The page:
By Eliza Slavet
Somehow early fall feels more like a beginning than any other time of year (spring and/or January 1 being the obvious alternatives): a time for reflection that’s enacted by the Jewish rituals of Rosh Hashanah and Yom Kippur. The High Holidays bring intense and conflicted feelings: it’s when many of us feel not only the most intensely Jewish, but also the most intensely estranged. Each of us is alone with our own regrets about the past year and hopes for the year to come even as we are surrounded by “our” people.
This strange loneliness is intensified for those of us who finagle tickets at the last minute or sneak in the back door: we gather together with hundreds or thousands of others, chanting, reading, praying, singing… Too often, when the services are over, we go home to dip apples in honey and break the fast by ourselves. Looking back, I sometimes wish I had had the guts to wear a big sign saying “Stranger in your midst here! Wishing someone would invite me back for a nice break-the-fast. I promise to be nice and polite!”
Some of this loneliness was alleviated by dragging my boyfriend (now husband) along with me to services. In fact, he was more than willing; I was dragging myself (and him) to a space filled with ambivalence: when we came upon lines in the mahzor alluding to Jewish ethnocentrism, exceptionalism or nationalism, I squirmed in discomfort, imagining how this would feel to someone who was not a part of the “People of Israel, whom You lovingly chose.” Meanwhile, he was unfazed, regarding the whole enterprise with fresh eyes: looking from the outside, sitting on the inside, he could see the ethnocentric lines as expressions of peoplehood, self-examination, and self-creation.
And yet, he was surprised to see the experience through my eyes: to learn that we were required to purchase expensive tickets just to get in the door and that despite my desire to find a warm welcoming “home” for the holidays, I could not figure out how to make this happen. Looking back, I think that I felt more like the “stranger” than he did, for it’s not so strange to feel like a “stranger” when you are a stranger, when you are in a new context where you don’t know the traditions or languages or patterns of ritual. It is far stranger – indeed intensely estranging – to feel outside and unwelcome when you expect (or hope) to be welcomed home for the holidays.
Many of us like to think that we would welcome the strangers in our midst, but we have no idea who or where they are. In Jewish tradition, the “stranger” is often regarded as a non-Jew or a convert, but the word (ger) is so capacious that it can describe nearly anyone, depending on the context: a category of people (foreigners, newcomers, or outsiders), or a category of feelings about ourselves (discomfort, disgust, or unease). At some point in our lives, everyone – and I mean every one of us who has moved out of the house in which we grew up, aged into and out of kindergarten, in and out of our teenage years and into our 20s, to middle age, to each new stage of life – every one of us has at some point felt like a stranger in a strange land. Aside from those snapshots freezing the moments before we go off to a new school, or job, or stage of life, most observers would never know that we were the “strangers” in their midst.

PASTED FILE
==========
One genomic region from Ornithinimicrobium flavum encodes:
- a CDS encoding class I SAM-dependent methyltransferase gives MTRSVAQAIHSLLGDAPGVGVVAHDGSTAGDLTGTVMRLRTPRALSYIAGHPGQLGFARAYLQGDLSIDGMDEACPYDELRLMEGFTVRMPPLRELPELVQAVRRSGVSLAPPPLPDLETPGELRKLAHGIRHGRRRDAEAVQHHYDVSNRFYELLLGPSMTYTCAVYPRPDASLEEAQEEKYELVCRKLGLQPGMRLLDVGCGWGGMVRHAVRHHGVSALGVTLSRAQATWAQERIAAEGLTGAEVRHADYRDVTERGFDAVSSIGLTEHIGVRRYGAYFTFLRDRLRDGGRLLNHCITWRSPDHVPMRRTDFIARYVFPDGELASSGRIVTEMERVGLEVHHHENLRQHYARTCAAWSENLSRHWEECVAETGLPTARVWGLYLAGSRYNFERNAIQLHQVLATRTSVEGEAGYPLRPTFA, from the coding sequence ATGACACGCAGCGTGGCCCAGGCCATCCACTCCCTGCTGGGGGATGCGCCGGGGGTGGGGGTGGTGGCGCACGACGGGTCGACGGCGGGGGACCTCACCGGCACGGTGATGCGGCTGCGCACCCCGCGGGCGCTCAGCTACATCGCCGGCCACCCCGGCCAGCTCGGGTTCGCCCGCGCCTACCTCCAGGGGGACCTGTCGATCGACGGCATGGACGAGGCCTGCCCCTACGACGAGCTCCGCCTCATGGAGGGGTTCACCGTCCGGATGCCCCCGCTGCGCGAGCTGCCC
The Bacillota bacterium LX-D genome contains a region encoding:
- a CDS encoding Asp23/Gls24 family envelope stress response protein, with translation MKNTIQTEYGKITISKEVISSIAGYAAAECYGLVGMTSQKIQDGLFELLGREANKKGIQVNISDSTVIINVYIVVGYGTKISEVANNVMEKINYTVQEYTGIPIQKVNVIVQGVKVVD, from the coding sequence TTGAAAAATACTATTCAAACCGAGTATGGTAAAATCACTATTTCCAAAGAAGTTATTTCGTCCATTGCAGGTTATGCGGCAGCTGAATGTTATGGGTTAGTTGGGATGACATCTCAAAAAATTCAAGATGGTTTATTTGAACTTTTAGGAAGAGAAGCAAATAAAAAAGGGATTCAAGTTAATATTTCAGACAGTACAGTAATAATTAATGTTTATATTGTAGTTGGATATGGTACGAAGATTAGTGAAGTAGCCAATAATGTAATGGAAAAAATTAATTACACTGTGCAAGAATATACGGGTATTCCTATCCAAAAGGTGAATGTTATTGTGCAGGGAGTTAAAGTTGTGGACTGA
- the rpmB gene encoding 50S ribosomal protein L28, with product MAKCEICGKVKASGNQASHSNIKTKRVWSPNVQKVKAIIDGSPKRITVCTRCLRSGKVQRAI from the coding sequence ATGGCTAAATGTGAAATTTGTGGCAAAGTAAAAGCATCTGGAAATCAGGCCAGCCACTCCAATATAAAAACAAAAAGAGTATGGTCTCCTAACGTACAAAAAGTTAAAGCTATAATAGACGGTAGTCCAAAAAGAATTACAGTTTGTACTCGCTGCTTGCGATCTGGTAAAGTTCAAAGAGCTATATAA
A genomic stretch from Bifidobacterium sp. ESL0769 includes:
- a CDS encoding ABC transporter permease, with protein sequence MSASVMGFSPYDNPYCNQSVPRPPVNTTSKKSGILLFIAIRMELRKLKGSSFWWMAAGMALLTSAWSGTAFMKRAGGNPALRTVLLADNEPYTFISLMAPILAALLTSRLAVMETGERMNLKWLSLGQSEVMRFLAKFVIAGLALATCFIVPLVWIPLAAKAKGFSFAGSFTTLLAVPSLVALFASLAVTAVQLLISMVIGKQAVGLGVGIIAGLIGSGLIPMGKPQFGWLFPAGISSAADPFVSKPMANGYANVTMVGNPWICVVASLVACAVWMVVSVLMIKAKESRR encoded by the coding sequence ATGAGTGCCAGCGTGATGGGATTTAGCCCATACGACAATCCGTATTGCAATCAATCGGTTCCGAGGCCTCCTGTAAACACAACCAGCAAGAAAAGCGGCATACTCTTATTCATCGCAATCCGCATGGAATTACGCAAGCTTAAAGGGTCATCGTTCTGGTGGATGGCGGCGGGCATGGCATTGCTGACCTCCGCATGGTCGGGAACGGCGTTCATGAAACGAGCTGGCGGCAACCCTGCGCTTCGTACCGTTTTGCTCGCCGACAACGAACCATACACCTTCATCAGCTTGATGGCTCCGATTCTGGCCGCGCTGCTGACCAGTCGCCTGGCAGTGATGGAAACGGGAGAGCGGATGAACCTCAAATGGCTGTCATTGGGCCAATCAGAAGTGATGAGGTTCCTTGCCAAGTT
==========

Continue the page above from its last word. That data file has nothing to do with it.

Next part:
Perhaps the strangest thing about the commandment to “welcome the strangers in our midst” is that we are all of us strangers and we all have the potential to welcome each other. Ironically, some of us feel most strange precisely when we are reminded that we are all responsible for welcoming the strangers in our midst. “The holidays are a time for our family to get together not for inviting random people to the house,” says one person. “I don’t want to feel like a stranger in my own home,” says another. Communities proudly note that they have welcoming committees and new member programs and yet, the bulk of people who attend services at the high holidays – the 90+% of us who do not attend services at any other time of year – are not touched by such programs.
We founded GRAPEJUICE to empower more people to welcome each other, to connect and celebrate together, whether for Shabbat, high holidays, Passover or otherwise. We hope to offer a tech platform that would facilitate hyper-local community-building, connecting individuals across denominational and demographic divides, including leaders, members and non-members of organized Jewish communities; interfaith and in-married; students and alumni of Jewish educational programs; consumers of both traditional and alternative online resources, and everything in between and beyond.
While our platform is not quite there, here are a few ideas that could help us feel more at home in welcoming the strangers in our midst (in the meantime): Congregations could distribute color-coded stickers, one for hosts willing to welcome a few more guests to their gatherings, and one for guests in need of a “home for the holidays.” And if *you* find yourself in need of a break-fast, wear a sticker or post to Facebook: you might be surprised to find that many people would welcome the opportunity to perform the mitzvah of welcoming a stranger to their celebrations.
As we enter this new year, let us consider how we are strangers in each others’ midst. Let us face the strangeness of welcoming others or being welcomed by others. Let us remember those moments when we felt strange, new, or uncomfortable. Let us look at these snapshots, hold them in our hands, and find a way to welcome them home.
Eliza Slavet is the author of Racial Fever: Freud and the Jewish Question (Fordham UP 2009) and the founder of GRAPEJUICE.buzz, Your home for the holidays, Shabbat and beyond.